How to ensure welfare during euthanasia

With African swine fever nearing Australia’s shores and COVID-19 affecting pork processing overseas, there has perhaps never been a more anxious time for Australian pig producers.
calendar icon 10 September 2020
clock icon 5 minute read

With all the uncertainty though, there is one thing that’s known, producers must have plans in place for what to do in events where there is a heightened risk to pig welfare. This includes being prepared for the mass euthanasia of large numbers of pigs.

Mass euthanasia may be required in several circumstances such as: stopping the spread of disease that can cause significant illness or death; processing or transport restrictions that could lead to on-farm overcrowding or feed shortages; or natural disasters. Should such an event occur, being well prepared and ensuring animal welfare is a priority throughout the process is critical to the humane treatment of animals and maintaining community confidence.

What should Australian pig producers do to prepare?

RSPCA Australia defines humane killing as when an animal is either killed instantly or rendered insensible until death ensues, without pain, suffering or distress.

Plans developed by producers for mass euthanasia preparedness must consider these three critical points:

  1. animal handling and restraint prior to killing;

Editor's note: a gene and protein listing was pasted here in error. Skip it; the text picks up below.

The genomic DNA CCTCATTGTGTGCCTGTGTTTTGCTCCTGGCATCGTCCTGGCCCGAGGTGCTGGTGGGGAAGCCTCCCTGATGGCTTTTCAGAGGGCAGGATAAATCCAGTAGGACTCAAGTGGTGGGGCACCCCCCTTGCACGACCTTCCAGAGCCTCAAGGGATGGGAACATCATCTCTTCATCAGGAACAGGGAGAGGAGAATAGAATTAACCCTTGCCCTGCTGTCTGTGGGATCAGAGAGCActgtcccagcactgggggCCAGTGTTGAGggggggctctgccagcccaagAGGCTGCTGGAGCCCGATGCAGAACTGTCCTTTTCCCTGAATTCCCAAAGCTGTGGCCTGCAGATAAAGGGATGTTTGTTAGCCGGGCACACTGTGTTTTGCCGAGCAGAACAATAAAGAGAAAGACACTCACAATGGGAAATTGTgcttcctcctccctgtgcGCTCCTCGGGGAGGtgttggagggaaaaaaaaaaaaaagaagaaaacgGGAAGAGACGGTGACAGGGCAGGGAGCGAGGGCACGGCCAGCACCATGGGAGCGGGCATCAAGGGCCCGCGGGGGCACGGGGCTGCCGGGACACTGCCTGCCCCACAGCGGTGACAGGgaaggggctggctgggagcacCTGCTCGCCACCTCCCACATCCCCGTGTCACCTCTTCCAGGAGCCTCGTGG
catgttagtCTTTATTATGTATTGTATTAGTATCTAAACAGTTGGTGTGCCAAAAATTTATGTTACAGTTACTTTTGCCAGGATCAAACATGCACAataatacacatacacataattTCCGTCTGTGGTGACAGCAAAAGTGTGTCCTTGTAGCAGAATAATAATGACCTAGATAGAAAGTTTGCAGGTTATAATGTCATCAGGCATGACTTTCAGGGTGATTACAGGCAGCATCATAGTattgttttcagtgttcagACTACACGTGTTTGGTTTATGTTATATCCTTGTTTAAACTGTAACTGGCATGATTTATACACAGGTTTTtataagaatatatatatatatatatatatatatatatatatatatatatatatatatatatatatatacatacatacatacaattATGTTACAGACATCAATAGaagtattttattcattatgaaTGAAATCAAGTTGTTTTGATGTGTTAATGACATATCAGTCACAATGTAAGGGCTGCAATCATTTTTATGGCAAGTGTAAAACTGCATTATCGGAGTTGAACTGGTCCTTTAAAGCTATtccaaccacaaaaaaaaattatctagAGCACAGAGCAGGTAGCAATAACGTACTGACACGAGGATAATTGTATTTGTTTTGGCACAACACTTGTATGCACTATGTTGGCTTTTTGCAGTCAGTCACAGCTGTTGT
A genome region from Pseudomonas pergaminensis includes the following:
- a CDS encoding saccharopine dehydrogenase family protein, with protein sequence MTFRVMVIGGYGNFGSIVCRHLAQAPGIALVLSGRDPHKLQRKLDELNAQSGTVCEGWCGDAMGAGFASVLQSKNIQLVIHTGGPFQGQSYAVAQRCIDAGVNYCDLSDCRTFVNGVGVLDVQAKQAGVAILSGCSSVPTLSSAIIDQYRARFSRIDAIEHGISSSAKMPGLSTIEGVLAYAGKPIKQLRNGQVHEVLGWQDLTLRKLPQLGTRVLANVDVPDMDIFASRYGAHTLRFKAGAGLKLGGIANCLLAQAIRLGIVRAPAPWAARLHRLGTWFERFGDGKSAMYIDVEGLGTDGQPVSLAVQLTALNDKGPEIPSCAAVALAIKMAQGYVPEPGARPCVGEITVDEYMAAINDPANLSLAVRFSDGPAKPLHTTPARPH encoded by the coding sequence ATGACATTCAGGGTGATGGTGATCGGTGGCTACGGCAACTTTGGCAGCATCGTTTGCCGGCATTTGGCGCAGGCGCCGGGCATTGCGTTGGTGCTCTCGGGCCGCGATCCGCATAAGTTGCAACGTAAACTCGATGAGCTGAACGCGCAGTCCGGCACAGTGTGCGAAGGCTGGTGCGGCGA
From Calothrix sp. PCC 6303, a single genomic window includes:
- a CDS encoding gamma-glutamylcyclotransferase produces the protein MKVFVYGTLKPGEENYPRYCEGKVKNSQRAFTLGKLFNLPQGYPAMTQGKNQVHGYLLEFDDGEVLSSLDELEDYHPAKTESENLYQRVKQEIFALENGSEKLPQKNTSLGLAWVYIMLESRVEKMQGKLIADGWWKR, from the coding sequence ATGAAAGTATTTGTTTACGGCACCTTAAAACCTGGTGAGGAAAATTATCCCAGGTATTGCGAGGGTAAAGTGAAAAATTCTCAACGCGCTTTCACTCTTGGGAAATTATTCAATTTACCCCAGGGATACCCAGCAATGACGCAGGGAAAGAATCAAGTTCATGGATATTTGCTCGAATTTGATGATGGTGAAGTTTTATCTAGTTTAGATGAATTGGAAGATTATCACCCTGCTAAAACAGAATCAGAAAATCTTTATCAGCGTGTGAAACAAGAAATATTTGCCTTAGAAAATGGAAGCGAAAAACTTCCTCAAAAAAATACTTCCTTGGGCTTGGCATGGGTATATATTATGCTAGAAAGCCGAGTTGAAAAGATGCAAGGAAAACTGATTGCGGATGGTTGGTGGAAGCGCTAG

2. stunning and killing method;
  3. confirmation of death.

Determining the right euthanasia method

When developing plans, producers should consider all factors relating to the circumstances and, in some situations, several different euthanasia methods may be needed. Whatever the chosen method or methods, it must ensure that animals are killed immediately and effectively whilst avoiding any potential pain and distress.

Importantly, ensuring calm handling of animals, good stockpersonship, competent operators and being able to correctly confirm death, should be detailed in the plan.

Determining the euthanasia method that’s right, means taking into account how pigs are housed (indoor/outdoor), the different sizes/ages of pigs and giving special consideration to sows who are farrowing or nursing.

Research is needed to develop more humane euthanasia methods. Until then, current methods to consider in the event of mass euthanasia should include:

  • Injectable barbiturates – for unweaned piglets or piglets <5kgs
  • Carbon dioxide gas – for unweaned piglets or piglets <5kgs
  • Non-penetrating firearms – non-penetrating captive bolt guns for piglets <5kgs
  • Penetrating firearms – captive bolt gun or firearm for pigs >5kgs
  • As best practice, pithing (destroying the brain stem) or exsanguination (bleeding out) should be done where possible, following the first method of euthanasia. This should be done especially in adult pigs, and only when the animal is unconscious, to ensure the animal has been effectively killed.

Ventilation shutdown is not an acceptable euthanasia method, and therefore should not be included in producer’s contingency planning.

For more information on mass euthanasia and other science-based articles visit the RSPCA Knowledgebase.

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